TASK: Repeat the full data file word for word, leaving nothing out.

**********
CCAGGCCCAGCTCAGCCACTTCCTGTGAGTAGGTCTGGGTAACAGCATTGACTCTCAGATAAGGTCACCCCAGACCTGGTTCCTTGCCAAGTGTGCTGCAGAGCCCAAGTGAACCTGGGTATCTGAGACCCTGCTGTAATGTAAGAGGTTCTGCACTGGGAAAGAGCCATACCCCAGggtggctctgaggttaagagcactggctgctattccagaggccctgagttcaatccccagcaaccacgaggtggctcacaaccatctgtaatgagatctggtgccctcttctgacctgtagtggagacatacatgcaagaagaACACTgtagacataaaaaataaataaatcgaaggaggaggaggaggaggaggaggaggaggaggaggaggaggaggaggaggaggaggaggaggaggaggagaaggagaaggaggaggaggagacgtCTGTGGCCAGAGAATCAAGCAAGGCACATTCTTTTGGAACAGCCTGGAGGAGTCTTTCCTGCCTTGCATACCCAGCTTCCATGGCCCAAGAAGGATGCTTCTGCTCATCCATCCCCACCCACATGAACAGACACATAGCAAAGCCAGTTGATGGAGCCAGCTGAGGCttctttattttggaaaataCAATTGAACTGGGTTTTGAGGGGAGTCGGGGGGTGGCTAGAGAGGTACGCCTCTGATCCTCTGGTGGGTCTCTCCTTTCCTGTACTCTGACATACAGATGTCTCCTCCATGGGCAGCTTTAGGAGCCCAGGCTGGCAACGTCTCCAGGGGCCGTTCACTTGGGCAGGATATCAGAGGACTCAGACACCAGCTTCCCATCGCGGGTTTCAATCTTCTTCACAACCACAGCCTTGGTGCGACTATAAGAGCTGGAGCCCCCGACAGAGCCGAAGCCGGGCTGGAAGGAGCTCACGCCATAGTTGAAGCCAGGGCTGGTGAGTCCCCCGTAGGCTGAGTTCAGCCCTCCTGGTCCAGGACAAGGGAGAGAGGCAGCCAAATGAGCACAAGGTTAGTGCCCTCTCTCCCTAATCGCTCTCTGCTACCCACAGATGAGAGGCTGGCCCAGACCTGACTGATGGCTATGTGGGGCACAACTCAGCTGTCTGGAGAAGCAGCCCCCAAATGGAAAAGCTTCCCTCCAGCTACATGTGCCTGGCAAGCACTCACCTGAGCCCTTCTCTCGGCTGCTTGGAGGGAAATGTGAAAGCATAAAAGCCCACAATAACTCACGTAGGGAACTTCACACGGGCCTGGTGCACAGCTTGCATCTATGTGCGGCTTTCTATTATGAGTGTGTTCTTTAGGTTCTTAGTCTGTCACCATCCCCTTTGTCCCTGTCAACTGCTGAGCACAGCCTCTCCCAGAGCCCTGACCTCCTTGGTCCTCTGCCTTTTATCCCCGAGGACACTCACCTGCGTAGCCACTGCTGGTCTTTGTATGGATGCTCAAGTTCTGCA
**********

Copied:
CCAGGCCCAGCTCAGCCACTTCCTGTGAGTAGGTCTGGGTAACAGCATTGACTCTCAGATAAGGTCACCCCAGACCTGGTTCCTTGCCAAGTGTGCTGCAGAGCCCAAGTGAACCTGGGTATCTGAGACCCTGCTGTAATGTAAGAGGTTCTGCACTGGGAAAGAGCCATACCCCAGggtggctctgaggttaagagcactggctgctattccagaggccctgagttcaatccccagcaaccacgaggtggctcacaaccatctgtaatgagatctggtgccctcttctgacctgtagtggagacatacatgcaagaagaACACTgtagacataaaaaataaataaatcgaaggaggaggaggaggaggaggaggaggaggaggaggaggaggaggaggaggaggaggaggaggaggaggagaaggagaaggaggaggaggagacgtCTGTGGCCAGAGAATCAAGCAAGGCACATTCTTTTGGAACAGCCTGGAGGAGTCTTTCCTGCCTTGCATACCCAGCTTCCATGGCCCAAGAAGGATGCTTCTGCTCATCCATCCCCACCCACATGAACAGACACATAGCAAAGCCAGTTGATGGAGCCAGCTGAGGCttctttattttggaaaataCAATTGAACTGGGTTTTGAGGGGAGTCGGGGGGTGGCTAGAGAGGTACGCCTCTGATCCTCTGGTGGGTCTCTCCTTTCCTGTACTCTGACATACAGATGTCTCCTCCATGGGCAGCTTTAGGAGCCCAGGCTGGCAACGTCTCCAGGGGCCGTTCACTTGGGCAGGATATCAGAGGACTCAGACACCAGCTTCCCATCGCGGGTTTCAATCTTCTTCACAACCACAGCCTTGGTGCGACTATAAGAGCTGGAGCCCCCGACAGAGCCGAAGCCGGGCTGGAAGGAGCTCACGCCATAGTTGAAGCCAGGGCTGGTGAGTCCCCCGTAGGCTGAGTTCAGCCCTCCTGGTCCAGGACAAGGGAGAGAGGCAGCCAAATGAGCACAAGGTTAGTGCCCTCTCTCCCTAATCGCTCTCTGCTACCCACAGATGAGAGGCTGGCCCAGACCTGACTGATGGCTATGTGGGGCACAACTCAGCTGTCTGGAGAAGCAGCCCCCAAATGGAAAAGCTTCCCTCCAGCTACATGTGCCTGGCAAGCACTCACCTGAGCCCTTCTCTCGGCTGCTTGGAGGGAAATGTGAAAGCATAAAAGCCCACAATAACTCACGTAGGGAACTTCACACGGGCCTGGTGCACAGCTTGCATCTATGTGCGGCTTTCTATTATGAGTGTGTTCTTTAGGTTCTTAGTCTGTCACCATCCCCTTTGTCCCTGTCAACTGCTGAGCACAGCCTCTCCCAGAGCCCTGACCTCCTTGGTCCTCTGCCTTTTATCCCCGAGGACACTCACCTGCGTAGCCACTGCTGGTCTTTGTATGGATGCTCAAGTTCTGCA